The generals are back in control in Pakistan – this is unofficial.
There are now more than a dozen former and current military officials in prominent government roles, including the leadership of the state carrier, the energy regulator, and the National Institute of Health, which is leading the country's pandemic response. Three of these dates have taken place in the past two months.
The military's increased profile comes because Prime Minister Imran Khan sees his influence and popularity dwindle due to a slowing economy, high consumer prices, and corruption investigations in which his close advisers are involved. Analysts have long viewed army support as critical to Khan's party, which holds 46% of parliamentary seats, to hold together a government that relies on several smaller coalition partners to stay afloat.
In a way, this is nothing new: the military is Pakistan's most powerful institution and has ruled the country directly for much of its seven decades of history. However, it is far from the "New Pakistan" that Khan promised when he took office in 2018.
"By appointing an increasing number of current and retired key military officers, the government is freeing up the limited space that civilians have had in developing and implementing policies in the country," said Uzair Younus, a non-resident senior fellow on the Atlantic Council phone. "The open and covert role of the military in governance continues to grow."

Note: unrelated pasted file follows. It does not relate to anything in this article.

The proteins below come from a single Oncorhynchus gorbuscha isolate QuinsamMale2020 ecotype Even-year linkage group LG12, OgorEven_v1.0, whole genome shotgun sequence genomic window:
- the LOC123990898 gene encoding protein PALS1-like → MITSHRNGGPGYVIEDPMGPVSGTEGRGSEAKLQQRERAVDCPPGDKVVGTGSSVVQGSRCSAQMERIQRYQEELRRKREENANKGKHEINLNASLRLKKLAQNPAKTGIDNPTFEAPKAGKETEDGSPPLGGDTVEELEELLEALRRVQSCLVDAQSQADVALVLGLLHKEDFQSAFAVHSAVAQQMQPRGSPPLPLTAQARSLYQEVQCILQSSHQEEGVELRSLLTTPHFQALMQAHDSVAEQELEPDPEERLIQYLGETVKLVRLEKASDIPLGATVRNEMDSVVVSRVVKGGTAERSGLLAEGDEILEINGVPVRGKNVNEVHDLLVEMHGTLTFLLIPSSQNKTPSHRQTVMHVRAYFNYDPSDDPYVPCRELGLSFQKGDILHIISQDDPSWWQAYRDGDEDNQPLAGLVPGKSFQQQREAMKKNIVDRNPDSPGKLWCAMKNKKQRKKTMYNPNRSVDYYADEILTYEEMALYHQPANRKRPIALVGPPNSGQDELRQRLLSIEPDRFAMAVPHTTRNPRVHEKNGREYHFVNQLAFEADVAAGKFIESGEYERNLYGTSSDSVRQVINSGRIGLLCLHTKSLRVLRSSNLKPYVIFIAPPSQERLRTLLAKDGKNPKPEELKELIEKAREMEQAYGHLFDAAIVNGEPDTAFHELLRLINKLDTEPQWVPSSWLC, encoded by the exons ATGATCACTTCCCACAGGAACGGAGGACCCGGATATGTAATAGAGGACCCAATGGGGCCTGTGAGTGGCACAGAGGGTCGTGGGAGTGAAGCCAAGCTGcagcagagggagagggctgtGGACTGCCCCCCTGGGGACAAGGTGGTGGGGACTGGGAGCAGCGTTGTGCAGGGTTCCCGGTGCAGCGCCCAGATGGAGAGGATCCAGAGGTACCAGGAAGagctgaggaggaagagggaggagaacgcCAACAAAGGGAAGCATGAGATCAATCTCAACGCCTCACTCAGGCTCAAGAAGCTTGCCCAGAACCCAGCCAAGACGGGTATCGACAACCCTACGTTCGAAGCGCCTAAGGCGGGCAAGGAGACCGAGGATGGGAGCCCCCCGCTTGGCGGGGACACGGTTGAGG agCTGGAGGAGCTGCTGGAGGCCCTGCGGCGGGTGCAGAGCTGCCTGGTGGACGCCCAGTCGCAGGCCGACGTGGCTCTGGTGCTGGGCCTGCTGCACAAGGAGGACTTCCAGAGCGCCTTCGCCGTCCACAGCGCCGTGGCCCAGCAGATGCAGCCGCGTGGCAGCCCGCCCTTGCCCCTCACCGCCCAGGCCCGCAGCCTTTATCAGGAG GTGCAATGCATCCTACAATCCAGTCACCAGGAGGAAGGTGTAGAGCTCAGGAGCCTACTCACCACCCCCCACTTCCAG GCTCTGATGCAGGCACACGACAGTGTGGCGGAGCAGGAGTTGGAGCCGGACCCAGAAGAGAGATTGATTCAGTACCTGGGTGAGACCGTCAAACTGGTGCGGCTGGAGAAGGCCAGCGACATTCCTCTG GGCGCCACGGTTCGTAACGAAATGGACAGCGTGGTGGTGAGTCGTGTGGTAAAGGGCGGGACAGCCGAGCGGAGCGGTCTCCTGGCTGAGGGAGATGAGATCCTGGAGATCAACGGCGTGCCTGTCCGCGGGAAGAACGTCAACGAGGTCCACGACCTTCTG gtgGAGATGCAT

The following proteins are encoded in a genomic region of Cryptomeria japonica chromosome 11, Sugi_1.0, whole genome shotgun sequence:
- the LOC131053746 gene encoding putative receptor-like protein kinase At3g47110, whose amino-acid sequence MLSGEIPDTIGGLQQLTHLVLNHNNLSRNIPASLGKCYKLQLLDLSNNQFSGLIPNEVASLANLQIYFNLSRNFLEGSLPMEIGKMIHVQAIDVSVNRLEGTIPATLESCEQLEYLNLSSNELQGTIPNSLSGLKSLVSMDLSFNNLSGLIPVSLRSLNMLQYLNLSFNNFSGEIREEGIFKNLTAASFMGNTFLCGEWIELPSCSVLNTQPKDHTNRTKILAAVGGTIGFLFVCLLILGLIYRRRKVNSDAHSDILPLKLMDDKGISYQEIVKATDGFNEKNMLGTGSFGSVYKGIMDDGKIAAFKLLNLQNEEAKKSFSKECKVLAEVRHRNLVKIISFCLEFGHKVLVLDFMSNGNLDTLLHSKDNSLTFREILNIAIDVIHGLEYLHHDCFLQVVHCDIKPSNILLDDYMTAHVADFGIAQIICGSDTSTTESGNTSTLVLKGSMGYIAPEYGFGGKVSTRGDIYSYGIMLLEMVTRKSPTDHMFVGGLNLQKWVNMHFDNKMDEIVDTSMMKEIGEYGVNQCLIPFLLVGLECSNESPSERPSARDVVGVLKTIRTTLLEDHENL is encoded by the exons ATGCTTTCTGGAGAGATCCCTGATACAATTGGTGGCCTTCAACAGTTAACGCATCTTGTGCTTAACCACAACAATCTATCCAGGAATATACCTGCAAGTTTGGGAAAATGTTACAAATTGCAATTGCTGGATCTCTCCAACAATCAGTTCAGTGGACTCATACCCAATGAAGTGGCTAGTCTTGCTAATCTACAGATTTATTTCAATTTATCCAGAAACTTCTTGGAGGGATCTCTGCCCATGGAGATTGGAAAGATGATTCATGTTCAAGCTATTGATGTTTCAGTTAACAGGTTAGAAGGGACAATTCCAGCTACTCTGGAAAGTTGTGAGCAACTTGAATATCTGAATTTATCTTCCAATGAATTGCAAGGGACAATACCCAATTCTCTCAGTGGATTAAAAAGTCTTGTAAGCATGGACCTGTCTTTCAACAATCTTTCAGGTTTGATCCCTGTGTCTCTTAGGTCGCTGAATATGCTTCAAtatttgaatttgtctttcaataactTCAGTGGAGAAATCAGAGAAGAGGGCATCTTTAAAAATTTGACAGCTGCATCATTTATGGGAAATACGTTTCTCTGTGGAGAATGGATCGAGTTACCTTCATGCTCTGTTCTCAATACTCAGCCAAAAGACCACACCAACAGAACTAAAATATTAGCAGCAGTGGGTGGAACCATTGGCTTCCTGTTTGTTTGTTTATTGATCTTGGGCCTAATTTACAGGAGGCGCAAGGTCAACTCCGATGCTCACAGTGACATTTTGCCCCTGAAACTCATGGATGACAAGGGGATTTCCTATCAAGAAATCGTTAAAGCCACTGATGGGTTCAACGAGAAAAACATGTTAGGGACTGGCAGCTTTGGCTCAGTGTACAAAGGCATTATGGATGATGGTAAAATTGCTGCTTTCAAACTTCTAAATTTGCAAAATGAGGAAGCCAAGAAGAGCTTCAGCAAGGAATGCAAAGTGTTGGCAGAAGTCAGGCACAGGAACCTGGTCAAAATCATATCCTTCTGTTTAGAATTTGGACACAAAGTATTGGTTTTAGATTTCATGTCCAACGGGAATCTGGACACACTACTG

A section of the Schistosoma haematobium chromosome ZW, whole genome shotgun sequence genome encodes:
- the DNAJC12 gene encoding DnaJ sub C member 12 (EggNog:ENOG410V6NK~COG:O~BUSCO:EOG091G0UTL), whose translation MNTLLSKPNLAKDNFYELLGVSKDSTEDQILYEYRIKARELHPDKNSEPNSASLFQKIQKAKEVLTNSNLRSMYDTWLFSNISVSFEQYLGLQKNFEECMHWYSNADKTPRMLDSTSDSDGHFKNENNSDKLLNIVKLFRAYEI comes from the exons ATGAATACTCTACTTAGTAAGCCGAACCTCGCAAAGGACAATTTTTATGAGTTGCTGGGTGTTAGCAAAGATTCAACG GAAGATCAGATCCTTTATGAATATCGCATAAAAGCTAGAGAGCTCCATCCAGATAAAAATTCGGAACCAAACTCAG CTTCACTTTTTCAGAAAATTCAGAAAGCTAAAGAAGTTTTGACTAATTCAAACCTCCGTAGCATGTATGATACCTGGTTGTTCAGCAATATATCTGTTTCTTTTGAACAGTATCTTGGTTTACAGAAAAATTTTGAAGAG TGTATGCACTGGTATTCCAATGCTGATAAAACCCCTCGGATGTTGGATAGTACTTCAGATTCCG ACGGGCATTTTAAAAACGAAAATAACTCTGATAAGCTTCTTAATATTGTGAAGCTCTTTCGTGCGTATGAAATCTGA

Many in Pakistan can watch the shift during government virus briefings on state television, where uniformed current army officers are supporting the government pandemic. Retired Lt. Gen. Asim Saleem Bajwa is now Khan’s communications advisor and oversees the implementation of approximately $ 60 billion of investments in Pakistan as part of the Chinese Belt and Road Initiative.
At least 12 army loyalists in the cabinet also participated in the dictator's government, which became president Pervez Musharraf and ended in 2008. These include Interior Minister Ijaz Shah and Abdul Hafeez Shaikh, Khan's financial advisor.
The increased military involvement is even supported by civilian advisors such as Zaigham Rizvi, a member of the Naya Pakistan Housing Program task force responsible for leading Khan's main economic project to build low-price houses. Two army officers were called into the body last month.
"There was a feeling that if we give majority control to the army, the army will have a good system," said Rizvi, who worked as a real estate expert at the World Bank for 10 years. "You do things."
The Pakistani army declined to comment. Khan's spokesman Nadeem Afzal Chan was not immediately available, while Minister of Information Syed Shibli Faraz did not respond to a request for comment.
Khan has long rejected allegations that he was too close to the military and, before his election victory in 2017, said that any idea that he was an army henchman was a "bizarre conspiracy". Last year he told the local media: "The army is with me."